I sat in the chair, waiting for the procedure to start. I admit, getting your teeth cleaned is better than having a filling done or a root canal performed, but still, I would much rather be shopping for Lane Bryant underwear than spending my precious morning getting my chompers scraped.

I waited for the dental assistant—we’ll call her Bertha #3—to start working on my mouth. Instead, she talked about how much she loved my books. For ten minutes. “The part where you talk about your husband burying you in the compost pile? That was so funny.”

I recalled that she had four copies of my books: two for herself and two for a friend of hers.

“How’s your friend?” I asked. “Did she like the books as well?”

“She died.”

I didn’t even know what to say. Here I was, sitting in this wretched chair internally complaining about being there and this young woman—turns out she was only 54—was…dead.

Bertha and I then started talking about my Aunt Ann. She had gone to this same dentist before my family had. “I never met your Aunt Ann,” Bertha advised, “but I’ve met your Uncle John. He’s a sweetheart.”

Yes, and now he’s a widower. They should be traveling the countryside in their RV together. He shouldn’t be gallivanting around the east coast on his own as we speak. They should be…together.

Like I said, there I was, complaining about my teeth, while people around me were dying. Dying of the same disease that I had bonked on the nose and conquered.

Well, my good sir, maybe I should go on a little hike by myself this week and as I meander through the woods, I should give myself a little attitude adjustment.




By |July 2017|Letter To My Benefactor|

July 6, 2017

Letter #39 To My Benefactor

Dear Benefactor,

I cannot believe that the last time I wrote you was December 14, 2016.

It’s not like I’ve been sitting around on my couch all winter and spring watching Netflix every day (and thereby not having the time to write you). Admittedly, I haven’t been spending my time hiking either.

I’ve been gardening and gardening and gardening since February. Our puppy broke his leg, so I have had to stay close to home and keep him tethered so that he doesn’t re-injure himself. (One vet bill is enough.)

In other good news, our daughter just got home from Australia (where she is based as a missionary). She will be staying with us for six weeks.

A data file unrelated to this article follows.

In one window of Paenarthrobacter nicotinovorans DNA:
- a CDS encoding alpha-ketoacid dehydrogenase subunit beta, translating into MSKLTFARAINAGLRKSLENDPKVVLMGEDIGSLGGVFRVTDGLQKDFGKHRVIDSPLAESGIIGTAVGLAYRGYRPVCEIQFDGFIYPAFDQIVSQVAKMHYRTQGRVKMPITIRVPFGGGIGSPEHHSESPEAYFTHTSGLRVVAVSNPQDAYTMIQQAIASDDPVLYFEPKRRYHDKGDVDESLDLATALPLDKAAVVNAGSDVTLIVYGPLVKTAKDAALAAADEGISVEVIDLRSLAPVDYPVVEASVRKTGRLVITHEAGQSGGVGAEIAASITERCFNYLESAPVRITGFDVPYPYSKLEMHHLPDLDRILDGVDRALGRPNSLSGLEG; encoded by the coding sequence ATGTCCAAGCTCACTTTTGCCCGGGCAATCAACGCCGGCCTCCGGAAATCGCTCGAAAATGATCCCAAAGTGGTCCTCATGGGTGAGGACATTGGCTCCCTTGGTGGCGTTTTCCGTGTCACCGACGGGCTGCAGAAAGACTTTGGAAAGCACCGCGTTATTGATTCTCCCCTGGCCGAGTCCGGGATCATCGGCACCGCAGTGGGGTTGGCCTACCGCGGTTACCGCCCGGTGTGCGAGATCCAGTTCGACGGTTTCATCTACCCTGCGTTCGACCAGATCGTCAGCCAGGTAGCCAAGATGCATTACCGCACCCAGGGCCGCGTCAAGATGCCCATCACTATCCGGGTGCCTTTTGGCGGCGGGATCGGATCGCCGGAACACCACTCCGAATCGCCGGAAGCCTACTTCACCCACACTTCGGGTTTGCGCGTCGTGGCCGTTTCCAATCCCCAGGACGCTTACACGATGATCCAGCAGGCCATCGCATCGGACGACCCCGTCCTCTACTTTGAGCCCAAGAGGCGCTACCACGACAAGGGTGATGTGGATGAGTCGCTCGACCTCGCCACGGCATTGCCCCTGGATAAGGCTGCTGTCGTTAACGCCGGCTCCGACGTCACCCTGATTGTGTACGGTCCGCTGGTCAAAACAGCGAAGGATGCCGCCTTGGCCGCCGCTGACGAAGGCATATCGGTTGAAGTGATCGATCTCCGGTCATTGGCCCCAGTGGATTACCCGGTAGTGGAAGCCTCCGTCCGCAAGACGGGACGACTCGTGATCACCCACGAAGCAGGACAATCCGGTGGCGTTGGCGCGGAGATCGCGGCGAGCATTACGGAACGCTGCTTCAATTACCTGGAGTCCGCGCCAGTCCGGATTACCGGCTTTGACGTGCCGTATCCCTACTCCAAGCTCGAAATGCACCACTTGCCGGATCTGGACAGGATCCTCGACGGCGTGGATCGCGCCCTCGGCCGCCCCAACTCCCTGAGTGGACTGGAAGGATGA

One of the first things she said to me is, “I’m taking over all the cooking and baking” to which I replied, “Yeehaw!”

I notice she did not offer to clean toilets to which I say, “Boohoo.”

However, I will now be able to meet my deadline for getting “Cancer Is A Funny Thing: Book Three” to the editor.

I will also be forced to sign up for Weight Watchers if she keeps making yummy rhubarb/raspberry pies like the one that she’s holding up in this picture.

I will start hiking again soon, I promise. That way, I can get away with eating a piece of pie once in a while.



By |July 2017|Letter To My Benefactor|

April 3, 2017

That’s Not Something You Think Every Day #8

In my last post, I talked about trying to make a decision about whether or not to pursue finishing my breast reconstruction and having the surgeon build me a nipple.

After Thanksgiving, I didn’t have much time to think about this endeavor, either.

First, there was the Christmas program at church that Ken and I took part in. He sang in the choir while I hung out with my peeps in the band. I am definitely the grandma of the group, but we still have a good time praising the Lord.

Then, I celebrated the snow with Jonathan, the baby of the family.

Next, me and the boys at home Facetimed with Adriana who is in Australia and has missed the last three or four Christmases.

Who has time to be thinking about nipples when there is so much celebrating to do?

By |April 2017|That's Not Something You...|